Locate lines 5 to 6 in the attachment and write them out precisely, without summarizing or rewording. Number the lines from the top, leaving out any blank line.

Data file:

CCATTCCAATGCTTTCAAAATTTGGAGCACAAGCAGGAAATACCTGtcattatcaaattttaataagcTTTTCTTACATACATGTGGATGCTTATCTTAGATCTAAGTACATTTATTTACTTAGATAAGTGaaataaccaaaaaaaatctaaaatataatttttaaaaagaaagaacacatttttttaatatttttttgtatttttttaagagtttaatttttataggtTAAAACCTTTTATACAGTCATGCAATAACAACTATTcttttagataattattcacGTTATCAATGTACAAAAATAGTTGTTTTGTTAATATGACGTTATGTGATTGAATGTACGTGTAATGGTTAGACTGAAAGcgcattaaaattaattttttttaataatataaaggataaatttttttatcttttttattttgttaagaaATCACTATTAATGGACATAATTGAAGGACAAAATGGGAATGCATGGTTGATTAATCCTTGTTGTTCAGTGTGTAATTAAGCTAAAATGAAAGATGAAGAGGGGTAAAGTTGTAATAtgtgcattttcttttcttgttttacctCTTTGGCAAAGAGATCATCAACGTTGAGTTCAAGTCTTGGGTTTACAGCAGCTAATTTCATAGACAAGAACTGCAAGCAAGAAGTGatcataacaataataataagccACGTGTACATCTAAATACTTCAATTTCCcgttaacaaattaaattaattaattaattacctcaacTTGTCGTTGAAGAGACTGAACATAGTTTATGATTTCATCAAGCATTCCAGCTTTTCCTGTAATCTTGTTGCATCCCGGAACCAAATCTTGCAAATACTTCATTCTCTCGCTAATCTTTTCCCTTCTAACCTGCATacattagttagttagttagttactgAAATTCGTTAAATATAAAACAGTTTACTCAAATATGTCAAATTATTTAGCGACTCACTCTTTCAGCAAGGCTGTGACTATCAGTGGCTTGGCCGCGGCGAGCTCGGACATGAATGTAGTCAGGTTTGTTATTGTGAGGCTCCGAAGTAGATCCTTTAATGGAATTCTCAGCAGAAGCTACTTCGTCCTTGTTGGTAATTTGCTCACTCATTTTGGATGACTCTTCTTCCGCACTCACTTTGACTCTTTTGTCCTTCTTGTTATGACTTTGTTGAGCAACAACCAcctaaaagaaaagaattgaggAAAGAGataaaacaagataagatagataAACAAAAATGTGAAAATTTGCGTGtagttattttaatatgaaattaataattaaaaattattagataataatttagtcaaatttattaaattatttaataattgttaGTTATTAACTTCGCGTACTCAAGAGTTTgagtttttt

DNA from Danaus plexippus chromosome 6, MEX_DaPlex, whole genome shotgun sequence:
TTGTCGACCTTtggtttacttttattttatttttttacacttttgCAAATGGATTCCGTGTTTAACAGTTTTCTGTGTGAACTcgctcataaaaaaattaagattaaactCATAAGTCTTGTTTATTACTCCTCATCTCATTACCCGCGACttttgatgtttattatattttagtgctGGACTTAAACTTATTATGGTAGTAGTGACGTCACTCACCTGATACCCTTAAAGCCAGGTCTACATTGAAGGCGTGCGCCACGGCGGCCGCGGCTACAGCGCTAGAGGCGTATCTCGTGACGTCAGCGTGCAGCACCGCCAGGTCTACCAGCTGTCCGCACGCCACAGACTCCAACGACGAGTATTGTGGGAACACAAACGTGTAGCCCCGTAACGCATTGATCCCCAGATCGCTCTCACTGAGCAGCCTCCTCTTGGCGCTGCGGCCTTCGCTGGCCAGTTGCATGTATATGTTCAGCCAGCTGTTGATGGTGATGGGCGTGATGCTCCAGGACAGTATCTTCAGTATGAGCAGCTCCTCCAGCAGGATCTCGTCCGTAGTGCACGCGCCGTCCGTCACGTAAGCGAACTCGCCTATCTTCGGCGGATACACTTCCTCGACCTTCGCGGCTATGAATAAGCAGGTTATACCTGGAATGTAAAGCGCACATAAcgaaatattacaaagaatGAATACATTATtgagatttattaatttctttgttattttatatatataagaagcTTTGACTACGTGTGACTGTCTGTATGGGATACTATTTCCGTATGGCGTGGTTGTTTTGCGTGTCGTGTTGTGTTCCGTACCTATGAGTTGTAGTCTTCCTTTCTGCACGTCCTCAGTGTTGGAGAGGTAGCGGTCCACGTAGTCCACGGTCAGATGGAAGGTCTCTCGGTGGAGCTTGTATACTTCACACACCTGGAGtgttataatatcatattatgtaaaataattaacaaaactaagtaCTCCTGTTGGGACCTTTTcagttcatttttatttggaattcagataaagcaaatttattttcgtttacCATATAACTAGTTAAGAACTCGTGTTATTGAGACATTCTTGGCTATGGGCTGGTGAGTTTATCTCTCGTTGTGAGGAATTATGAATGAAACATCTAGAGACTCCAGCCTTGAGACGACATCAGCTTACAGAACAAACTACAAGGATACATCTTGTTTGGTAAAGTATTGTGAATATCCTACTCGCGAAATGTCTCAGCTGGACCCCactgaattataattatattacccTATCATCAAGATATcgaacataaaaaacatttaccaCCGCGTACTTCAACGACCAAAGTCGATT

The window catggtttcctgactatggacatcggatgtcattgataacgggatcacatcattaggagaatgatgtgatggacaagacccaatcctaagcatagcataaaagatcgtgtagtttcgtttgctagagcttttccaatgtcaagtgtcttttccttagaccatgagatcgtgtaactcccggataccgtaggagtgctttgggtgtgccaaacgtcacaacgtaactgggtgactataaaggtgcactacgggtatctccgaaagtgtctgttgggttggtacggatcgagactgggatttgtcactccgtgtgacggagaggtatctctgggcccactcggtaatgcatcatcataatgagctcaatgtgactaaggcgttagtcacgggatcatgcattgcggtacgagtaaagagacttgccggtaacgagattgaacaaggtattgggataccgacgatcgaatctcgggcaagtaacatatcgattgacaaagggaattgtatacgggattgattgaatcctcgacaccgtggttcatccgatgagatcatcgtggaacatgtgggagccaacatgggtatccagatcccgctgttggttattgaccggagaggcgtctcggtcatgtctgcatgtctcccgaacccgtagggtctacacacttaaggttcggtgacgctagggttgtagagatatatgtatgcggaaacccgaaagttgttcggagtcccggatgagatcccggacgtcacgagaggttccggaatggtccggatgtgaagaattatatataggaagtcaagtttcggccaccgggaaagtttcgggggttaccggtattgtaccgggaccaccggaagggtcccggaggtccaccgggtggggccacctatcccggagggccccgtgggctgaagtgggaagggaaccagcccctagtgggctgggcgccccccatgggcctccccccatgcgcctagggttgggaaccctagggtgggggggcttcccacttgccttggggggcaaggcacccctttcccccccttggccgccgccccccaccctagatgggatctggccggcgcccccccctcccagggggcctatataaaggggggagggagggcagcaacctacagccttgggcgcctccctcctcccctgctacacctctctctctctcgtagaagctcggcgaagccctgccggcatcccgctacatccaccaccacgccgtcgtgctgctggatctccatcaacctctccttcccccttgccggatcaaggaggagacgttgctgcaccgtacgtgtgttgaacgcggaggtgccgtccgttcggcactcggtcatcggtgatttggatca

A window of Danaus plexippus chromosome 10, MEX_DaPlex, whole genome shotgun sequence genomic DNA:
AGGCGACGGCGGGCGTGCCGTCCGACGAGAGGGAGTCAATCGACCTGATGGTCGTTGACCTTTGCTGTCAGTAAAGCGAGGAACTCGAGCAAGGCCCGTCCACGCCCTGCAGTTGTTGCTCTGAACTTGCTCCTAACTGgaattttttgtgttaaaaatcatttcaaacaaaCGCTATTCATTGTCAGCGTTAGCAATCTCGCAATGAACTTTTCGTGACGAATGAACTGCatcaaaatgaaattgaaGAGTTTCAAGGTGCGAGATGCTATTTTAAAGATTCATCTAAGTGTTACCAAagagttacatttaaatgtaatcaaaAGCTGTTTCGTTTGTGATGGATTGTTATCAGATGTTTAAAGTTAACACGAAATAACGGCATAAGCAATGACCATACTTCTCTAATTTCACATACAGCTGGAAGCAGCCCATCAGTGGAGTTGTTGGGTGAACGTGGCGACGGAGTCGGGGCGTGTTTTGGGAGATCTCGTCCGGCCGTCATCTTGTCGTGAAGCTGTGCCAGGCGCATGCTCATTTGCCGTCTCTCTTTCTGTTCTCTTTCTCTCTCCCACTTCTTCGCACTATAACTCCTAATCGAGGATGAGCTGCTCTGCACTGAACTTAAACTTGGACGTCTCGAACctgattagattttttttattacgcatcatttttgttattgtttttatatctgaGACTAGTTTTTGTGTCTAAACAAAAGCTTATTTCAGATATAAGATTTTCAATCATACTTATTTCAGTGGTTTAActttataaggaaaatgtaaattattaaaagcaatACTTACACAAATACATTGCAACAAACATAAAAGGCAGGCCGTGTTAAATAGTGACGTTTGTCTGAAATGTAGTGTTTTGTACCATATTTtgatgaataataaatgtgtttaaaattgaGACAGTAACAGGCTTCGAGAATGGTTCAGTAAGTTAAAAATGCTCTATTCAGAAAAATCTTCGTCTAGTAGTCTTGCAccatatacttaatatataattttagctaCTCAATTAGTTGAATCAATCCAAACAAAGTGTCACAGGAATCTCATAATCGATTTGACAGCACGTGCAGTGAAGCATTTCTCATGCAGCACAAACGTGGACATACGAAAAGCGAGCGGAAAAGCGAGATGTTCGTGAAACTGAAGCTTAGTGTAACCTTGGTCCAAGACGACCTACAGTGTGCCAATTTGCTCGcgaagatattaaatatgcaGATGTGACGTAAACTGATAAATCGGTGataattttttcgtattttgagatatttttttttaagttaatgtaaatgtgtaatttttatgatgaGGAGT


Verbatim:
A window of Danaus plexippus chromosome 10, MEX_DaPlex, whole genome shotgun sequence genomic DNA:
AGGCGACGGCGGGCGTGCCGTCCGACGAGAGGGAGTCAATCGACCTGATGGTCGTTGACCTTTGCTGTCAGTAAAGCGAGGAACTCGAGCAAGGCCCGTCCACGCCCTGCAGTTGTTGCTCTGAACTTGCTCCTAACTGgaattttttgtgttaaaaatcatttcaaacaaaCGCTATTCATTGTCAGCGTTAGCAATCTCGCAATGAACTTTTCGTGACGAATGAACTGCatcaaaatgaaattgaaGAGTTTCAAGGTGCGAGATGCTATTTTAAAGATTCATCTAAGTGTTACCAAagagttacatttaaatgtaatcaaaAGCTGTTTCGTTTGTGATGGATTGTTATCAGATGTTTAAAGTTAACACGAAATAACGGCATAAGCAATGACCATACTTCTCTAATTTCACATACAGCTGGAAGCAGCCCATCAGTGGAGTTGTTGGGTGAACGTGGCGACGGAGTCGGGGCGTGTTTTGGGAGATCTCGTCCGGCCGTCATCTTGTCGTGAAGCTGTGCCAGGCGCATGCTCATTTGCCGTCTCTCTTTCTGTTCTCTTTCTCTCTCCCACTTCTTCGCACTATAACTCCTAATCGAGGATGAGCTGCTCTGCACTGAACTTAAACTTGGACGTCTCGAACctgattagattttttttattacgcatcatttttgttattgtttttatatctgaGACTAGTTTTTGTGTCTAAACAAAAGCTTATTTCAGATATAAGATTTTCAATCATACTTATTTCAGTGGTTTAActttataaggaaaatgtaaattattaaaagcaatACTTACACAAATACATTGCAACAAACATAAAAGGCAGGCCGTGTTAAATAGTGACGTTTGTCTGAAATGTAGTGTTTTGTACCATATTTtgatgaataataaatgtgtttaaaattgaGACAGTAACAGGCTTCGAGAATGGTTCAGTAAGTTAAAAATGCTCTATTCAGAAAAATCTTCGTCTAGTAGTCTTGCAccatatacttaatatataattttagctaCTCAATTAGTTGAATCAATCCAAACAAAGTGTCACAGGAATCTCATAATCGATTTGACAGCACGTGCAGTGAAGCATTTCTCATGCAGCACAAACGTGGACATACGAAAAGCGAGCGGAAAAGCGAGATGTTCGTGAAACTGAAGCTTAGTGTAACCTTGGTCCAAGACGACCTACAGTGTGCCAATTTGCTCGcgaagatattaaatatgcaGATGTGACGTAAACTGATAAATCGGTGataattttttcgtattttgagatatttttttttaagttaatgtaaatgtgtaatttttatgatgaGGAGT